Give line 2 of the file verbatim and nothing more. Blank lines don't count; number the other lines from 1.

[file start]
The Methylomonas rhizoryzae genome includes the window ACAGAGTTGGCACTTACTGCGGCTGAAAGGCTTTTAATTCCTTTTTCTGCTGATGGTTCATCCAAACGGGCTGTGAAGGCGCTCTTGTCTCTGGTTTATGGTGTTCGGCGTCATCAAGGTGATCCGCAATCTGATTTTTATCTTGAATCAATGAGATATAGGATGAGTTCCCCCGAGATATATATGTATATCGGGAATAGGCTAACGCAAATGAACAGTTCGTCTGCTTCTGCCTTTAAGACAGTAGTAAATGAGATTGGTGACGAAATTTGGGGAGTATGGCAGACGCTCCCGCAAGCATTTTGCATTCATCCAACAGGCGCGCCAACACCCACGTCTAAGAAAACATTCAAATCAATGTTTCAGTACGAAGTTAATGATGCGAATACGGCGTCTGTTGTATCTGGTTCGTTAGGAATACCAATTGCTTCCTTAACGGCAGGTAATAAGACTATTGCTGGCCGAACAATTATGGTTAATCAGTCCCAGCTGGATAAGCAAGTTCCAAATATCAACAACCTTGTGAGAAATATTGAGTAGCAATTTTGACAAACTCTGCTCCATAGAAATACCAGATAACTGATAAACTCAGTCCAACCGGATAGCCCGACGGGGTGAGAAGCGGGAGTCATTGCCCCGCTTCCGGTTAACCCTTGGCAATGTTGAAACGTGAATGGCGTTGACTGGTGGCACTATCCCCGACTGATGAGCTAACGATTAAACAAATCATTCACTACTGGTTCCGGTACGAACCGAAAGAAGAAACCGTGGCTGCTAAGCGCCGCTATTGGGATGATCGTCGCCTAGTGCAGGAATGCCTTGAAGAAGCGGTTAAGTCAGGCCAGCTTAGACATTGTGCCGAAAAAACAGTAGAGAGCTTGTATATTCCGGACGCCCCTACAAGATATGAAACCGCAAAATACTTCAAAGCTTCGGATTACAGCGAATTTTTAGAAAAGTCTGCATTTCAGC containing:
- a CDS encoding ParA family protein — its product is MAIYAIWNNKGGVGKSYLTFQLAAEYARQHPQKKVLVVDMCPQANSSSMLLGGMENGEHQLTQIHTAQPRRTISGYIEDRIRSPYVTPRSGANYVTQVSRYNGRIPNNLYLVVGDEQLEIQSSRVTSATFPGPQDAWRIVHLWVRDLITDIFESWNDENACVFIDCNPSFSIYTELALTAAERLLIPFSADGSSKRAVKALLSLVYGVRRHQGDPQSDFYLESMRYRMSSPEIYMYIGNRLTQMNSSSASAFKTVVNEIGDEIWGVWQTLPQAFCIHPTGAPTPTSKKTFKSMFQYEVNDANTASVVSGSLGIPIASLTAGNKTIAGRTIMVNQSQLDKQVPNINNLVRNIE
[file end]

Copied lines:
- a CDS encoding ParA family protein — its product is MAIYAIWNNKGGVGKSYLTFQLAAEYARQHPQKKVLVVDMCPQANSSSMLLGGMENGEHQLTQIHTAQPRRTISGYIEDRIRSPYVTPRSGANYVTQVSRYNGRIPNNLYLVVGDEQLEIQSSRVTSATFPGPQDAWRIVHLWVRDLITDIFESWNDENACVFIDCNPSFSIYTELALTAAERLLIPFSADGSSKRAVKALLSLVYGVRRHQGDPQSDFYLESMRYRMSSPEIYMYIGNRLTQMNSSSASAFKTVVNEIGDEIWGVWQTLPQAFCIHPTGAPTPTSKKTFKSMFQYEVNDANTASVVSGSLGIPIASLTAGNKTIAGRTIMVNQSQLDKQVPNINNLVRNIE